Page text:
It has become the benchmark by which all storms are measured. It has become the stark demarcation between life before and after, with Hurricane Katrina sitting squarely in the middle of coastal residents’ collective memory — as vivid today as the muddy water lines and red spray-paint which can still be seen on homes uninhabitable, abandoned.
The teenager turned, walked back to the pool, slipped off his shirt and slid beneath the cool waters. Maybe his curiosity had been satisfied. Maybe he knew that Edward Yeates, head of Father’s Child Ministry, takes a no-nonsense approach to mentoring children who lack, and crave, a father’s presence. He gives them freedom, and he reins them in. Mostly, he loves them.
The post office is gone. The school is gone. City Hall is gone. Most of the churches are gone. Nearly every building in Smithville, Mississippi is gone — or so heavily damaged they will have to be demolished. The devastation from last week’s F5 tornado is so widespread, so absolute, that it’s easier to tally what remains: The telephone company. Coker’s Han-D-Mart. And an unshakeable sense of faith.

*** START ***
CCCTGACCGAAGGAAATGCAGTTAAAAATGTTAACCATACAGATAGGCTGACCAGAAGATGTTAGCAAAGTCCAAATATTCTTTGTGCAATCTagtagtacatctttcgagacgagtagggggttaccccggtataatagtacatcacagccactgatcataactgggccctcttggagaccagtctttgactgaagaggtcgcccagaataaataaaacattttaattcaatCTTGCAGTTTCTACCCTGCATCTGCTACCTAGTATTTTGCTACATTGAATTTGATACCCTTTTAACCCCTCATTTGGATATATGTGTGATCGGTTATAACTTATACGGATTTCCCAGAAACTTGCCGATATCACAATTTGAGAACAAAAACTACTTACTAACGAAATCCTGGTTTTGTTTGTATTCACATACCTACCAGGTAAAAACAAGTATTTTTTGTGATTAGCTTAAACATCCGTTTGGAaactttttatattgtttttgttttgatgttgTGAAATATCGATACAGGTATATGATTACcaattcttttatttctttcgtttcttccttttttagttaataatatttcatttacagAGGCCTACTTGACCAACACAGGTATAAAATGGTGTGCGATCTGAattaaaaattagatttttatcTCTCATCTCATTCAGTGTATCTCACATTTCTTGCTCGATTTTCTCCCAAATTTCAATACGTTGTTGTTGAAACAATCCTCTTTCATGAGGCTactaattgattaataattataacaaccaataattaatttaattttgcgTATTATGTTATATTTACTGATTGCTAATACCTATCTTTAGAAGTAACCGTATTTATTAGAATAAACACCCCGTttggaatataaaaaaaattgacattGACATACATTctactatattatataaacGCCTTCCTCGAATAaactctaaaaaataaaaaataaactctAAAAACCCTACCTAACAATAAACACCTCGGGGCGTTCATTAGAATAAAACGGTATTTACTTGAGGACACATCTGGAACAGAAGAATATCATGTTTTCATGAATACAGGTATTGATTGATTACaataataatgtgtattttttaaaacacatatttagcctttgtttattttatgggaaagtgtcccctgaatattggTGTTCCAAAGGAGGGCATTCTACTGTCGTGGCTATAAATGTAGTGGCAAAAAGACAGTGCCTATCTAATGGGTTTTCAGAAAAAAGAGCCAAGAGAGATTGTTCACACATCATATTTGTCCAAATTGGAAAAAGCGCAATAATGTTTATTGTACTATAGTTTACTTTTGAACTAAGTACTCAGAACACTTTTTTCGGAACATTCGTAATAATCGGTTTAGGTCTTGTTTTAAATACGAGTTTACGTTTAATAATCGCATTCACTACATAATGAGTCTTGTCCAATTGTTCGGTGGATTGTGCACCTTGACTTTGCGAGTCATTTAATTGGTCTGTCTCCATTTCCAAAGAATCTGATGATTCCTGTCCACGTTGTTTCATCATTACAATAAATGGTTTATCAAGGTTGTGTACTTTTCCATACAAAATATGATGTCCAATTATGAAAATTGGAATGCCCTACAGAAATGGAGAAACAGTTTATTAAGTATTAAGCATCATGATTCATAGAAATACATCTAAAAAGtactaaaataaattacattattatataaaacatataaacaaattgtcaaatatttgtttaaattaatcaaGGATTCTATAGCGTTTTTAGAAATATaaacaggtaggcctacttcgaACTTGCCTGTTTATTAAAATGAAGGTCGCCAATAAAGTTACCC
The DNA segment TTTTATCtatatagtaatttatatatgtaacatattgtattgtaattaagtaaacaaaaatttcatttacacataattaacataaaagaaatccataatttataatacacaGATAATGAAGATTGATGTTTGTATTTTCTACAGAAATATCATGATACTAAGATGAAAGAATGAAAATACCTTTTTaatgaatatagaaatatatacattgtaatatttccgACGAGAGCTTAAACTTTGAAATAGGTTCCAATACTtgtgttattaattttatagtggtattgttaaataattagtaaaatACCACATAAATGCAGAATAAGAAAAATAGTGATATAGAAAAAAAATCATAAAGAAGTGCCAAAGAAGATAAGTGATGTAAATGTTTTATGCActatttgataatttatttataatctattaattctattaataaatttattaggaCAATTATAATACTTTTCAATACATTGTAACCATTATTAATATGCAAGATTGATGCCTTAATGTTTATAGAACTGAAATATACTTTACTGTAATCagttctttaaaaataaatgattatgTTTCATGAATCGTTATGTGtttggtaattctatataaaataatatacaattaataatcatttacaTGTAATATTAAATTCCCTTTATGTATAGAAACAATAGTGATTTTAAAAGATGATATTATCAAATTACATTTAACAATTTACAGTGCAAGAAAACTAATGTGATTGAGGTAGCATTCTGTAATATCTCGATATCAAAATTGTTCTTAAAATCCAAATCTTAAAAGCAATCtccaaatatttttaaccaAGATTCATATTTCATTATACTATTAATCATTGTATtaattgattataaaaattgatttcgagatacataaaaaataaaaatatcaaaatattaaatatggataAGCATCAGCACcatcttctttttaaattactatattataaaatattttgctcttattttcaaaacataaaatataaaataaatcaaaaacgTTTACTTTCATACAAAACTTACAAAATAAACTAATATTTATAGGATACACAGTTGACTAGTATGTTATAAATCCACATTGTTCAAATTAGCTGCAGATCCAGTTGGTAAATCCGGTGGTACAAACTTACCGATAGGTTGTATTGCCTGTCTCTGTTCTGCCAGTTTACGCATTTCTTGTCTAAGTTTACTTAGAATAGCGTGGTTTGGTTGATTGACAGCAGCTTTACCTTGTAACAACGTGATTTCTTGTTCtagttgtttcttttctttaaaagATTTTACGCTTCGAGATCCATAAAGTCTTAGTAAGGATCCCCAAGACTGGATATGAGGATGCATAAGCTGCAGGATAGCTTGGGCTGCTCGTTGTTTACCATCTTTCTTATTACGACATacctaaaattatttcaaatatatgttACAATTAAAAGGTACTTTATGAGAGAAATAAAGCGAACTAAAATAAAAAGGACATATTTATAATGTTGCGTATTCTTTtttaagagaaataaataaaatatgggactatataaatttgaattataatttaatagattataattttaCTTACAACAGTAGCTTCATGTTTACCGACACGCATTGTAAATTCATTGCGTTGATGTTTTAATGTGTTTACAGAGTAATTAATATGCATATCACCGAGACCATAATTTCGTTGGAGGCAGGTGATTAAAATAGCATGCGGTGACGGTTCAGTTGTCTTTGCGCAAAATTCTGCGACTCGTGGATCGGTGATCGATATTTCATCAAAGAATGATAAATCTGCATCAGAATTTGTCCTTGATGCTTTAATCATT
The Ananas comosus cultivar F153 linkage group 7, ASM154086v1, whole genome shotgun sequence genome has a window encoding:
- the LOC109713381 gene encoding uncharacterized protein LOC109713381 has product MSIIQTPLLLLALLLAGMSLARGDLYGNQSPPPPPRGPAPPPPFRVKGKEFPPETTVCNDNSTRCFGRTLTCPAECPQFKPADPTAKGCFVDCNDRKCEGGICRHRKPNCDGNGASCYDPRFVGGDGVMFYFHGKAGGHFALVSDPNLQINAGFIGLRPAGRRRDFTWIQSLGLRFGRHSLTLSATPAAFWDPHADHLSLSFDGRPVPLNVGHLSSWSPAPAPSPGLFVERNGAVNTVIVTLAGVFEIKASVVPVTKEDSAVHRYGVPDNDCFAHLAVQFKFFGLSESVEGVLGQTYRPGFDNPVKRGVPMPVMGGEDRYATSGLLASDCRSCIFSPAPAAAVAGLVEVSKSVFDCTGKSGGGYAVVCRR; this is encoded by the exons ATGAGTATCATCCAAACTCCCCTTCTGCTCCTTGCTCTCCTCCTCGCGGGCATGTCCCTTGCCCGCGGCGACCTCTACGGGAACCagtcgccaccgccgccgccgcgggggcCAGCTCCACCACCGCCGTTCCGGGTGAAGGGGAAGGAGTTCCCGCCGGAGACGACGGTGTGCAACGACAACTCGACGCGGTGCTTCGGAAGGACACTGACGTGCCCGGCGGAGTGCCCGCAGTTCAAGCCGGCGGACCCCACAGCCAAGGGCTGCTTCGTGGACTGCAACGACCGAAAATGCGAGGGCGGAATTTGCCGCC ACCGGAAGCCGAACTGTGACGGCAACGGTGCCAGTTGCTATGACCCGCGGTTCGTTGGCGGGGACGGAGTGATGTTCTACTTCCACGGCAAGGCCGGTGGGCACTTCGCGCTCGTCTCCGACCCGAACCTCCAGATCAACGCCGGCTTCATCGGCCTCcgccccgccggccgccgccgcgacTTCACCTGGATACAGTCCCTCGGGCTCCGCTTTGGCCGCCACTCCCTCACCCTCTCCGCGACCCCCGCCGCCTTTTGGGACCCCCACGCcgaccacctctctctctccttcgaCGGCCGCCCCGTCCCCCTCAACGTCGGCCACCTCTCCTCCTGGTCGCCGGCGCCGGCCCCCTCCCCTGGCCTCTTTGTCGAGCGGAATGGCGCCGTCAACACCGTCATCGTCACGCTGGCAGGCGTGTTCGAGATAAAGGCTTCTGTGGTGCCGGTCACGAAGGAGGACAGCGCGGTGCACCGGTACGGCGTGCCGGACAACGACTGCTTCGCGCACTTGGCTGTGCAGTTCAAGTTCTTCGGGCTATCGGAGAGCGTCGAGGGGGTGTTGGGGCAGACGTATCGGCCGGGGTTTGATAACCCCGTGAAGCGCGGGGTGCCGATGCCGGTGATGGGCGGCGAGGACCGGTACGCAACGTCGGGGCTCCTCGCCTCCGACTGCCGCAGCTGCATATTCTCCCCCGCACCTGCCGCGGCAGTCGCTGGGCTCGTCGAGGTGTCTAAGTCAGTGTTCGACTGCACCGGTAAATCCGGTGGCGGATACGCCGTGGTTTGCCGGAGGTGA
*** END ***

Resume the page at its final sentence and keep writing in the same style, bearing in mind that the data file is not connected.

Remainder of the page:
The moment Gulfport, Miss., resident Megan Jordan feared has arrived. The viscous onslaught of crude is no longer an abstract horror belonging to Louisiana, Alabama, and Florida. The first globules of oil have slipped through the Mississippi Sound and washed ashore in nearby Ocean Springs. For Ms. Jordan and her neighbors, this isn’t just any beach – it’s the keeper of memories, the provenance of dreams. The destruction is hard to bear. Their passion, properly channeled, could become a crucial element in future oil spill defense.